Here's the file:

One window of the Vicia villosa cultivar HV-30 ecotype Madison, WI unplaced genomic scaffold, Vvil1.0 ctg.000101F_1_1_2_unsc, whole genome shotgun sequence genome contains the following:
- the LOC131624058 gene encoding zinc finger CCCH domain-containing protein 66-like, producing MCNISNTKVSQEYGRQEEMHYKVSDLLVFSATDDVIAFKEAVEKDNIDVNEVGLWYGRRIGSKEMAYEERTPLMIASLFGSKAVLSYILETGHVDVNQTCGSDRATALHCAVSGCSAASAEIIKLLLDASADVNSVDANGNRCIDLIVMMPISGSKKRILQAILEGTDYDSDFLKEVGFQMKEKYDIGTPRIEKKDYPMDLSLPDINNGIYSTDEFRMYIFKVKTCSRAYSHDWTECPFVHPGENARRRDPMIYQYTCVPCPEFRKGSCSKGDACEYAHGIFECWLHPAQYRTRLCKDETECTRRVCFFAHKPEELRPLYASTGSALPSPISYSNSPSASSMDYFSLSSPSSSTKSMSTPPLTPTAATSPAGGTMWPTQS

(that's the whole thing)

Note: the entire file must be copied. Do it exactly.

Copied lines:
One window of the Vicia villosa cultivar HV-30 ecotype Madison, WI unplaced genomic scaffold, Vvil1.0 ctg.000101F_1_1_2_unsc, whole genome shotgun sequence genome contains the following:
- the LOC131624058 gene encoding zinc finger CCCH domain-containing protein 66-like, producing MCNISNTKVSQEYGRQEEMHYKVSDLLVFSATDDVIAFKEAVEKDNIDVNEVGLWYGRRIGSKEMAYEERTPLMIASLFGSKAVLSYILETGHVDVNQTCGSDRATALHCAVSGCSAASAEIIKLLLDASADVNSVDANGNRCIDLIVMMPISGSKKRILQAILEGTDYDSDFLKEVGFQMKEKYDIGTPRIEKKDYPMDLSLPDINNGIYSTDEFRMYIFKVKTCSRAYSHDWTECPFVHPGENARRRDPMIYQYTCVPCPEFRKGSCSKGDACEYAHGIFECWLHPAQYRTRLCKDETECTRRVCFFAHKPEELRPLYASTGSALPSPISYSNSPSASSMDYFSLSSPSSSTKSMSTPPLTPTAATSPAGGTMWPTQS